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Record levels of people at risk of Type 2 Diabetes

12:00am | & Health

Alarming new figures show a record high of around two million people at risk of developing Type 2 Diabetes in England alone.

The figures come from the NHS, which is ramping up efforts to treat, prevent and even put the illness into remission as part of the NHS Long Term Plan

Latest NHS statistics show there are 1,969,610 people registered with a GP who have ‘non-diabetic hyperglycaemia’ – a condition which puts people at high risk of Type 2. The true scale of the problem is likely to be even greater as many more people might have the condition without knowing. It is strongly linked to the UK’s growing obesity crisis, which is making millions of people more vulnerable to hyperglycaemia and putting them at greater risk of type 2 diabetes.

NHS action to combat the problem includes the world-first Diabetes Prevention Programme. It identifies people at high risk of diabetes and supports them in living a healthier lifestyle. So far it has had around half-a-million referrals and seen patients who have finished it lose the combined weight of 43 ambulances. After successful pilot schemes, the programme is now being expanded.

Radical low calorie diets that have been shown to reverse recently diagnosed Type 2 diabetes will be rolled out to 5,000 people from April. Patients will be prescribed a liquid diet of just over 800 calories a day for three months, which will support many to achieve remission of their Type 2 diabetes This is followed by a further nine months of support to help maintain their weight loss.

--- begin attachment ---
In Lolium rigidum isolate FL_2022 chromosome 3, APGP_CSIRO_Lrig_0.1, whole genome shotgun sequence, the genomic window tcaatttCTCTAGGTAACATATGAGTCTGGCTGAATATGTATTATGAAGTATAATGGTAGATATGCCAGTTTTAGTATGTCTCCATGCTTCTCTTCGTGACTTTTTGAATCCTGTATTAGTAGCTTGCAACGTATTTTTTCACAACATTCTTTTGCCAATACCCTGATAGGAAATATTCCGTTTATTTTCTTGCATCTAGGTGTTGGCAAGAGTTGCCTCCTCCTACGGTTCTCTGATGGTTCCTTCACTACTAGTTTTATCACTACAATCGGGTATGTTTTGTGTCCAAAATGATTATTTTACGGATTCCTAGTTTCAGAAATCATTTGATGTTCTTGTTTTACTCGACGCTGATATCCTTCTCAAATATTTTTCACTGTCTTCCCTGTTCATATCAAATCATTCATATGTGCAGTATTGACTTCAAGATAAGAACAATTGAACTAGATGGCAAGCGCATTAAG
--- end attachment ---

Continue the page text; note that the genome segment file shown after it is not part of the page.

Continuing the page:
NHS chief executive Sir Simon Stevens said: “Our bulging waistlines mean two million people are now at risk of joining the expanding ranks of those living with largely preventable Type 2 diabetes.

“The NHS’s world-leading Diabetes Prevention Programme is helping hundreds of thousands of people take small common sense steps to get control of their own health. But unless many more of us make a change, obesity-related illnesses will end up costing hundreds of thousands more lives and billions of pounds in higher treatment costs.”

Chris Askew, chief executive at Diabetes UK, added: “The record number of people at high risk of developing type 2 diabetes demonstrates the need for urgent action to stop its rapid growth. This much-awaited expansion of the NHS Diabetes Prevention Programme is a great step in the right direction.

“Piloting a low calorie weight management programme, making it possible to put the condition into remission, has the potential to completely transform the lives of those already living with a diagnosis of type 2 diabetes.”

About diabetes: While Type 1 diabetes cannot be prevented and is not linked to lifestyle, the much more common Type 2 is largely preventable through lifestyle changes. There are around 3.4 million people with Type 2 diabetes in England, with around 200,000 new cases diagnosed every year.

Type 2 diabetes is a leading cause of preventable sight loss in people of working age and is a major contributor to kidney failure, heart attack, foot amputations and stroke. Tragically, around 22,000 early deaths each year are linked to Type 2 diabetes and complications arising from it.

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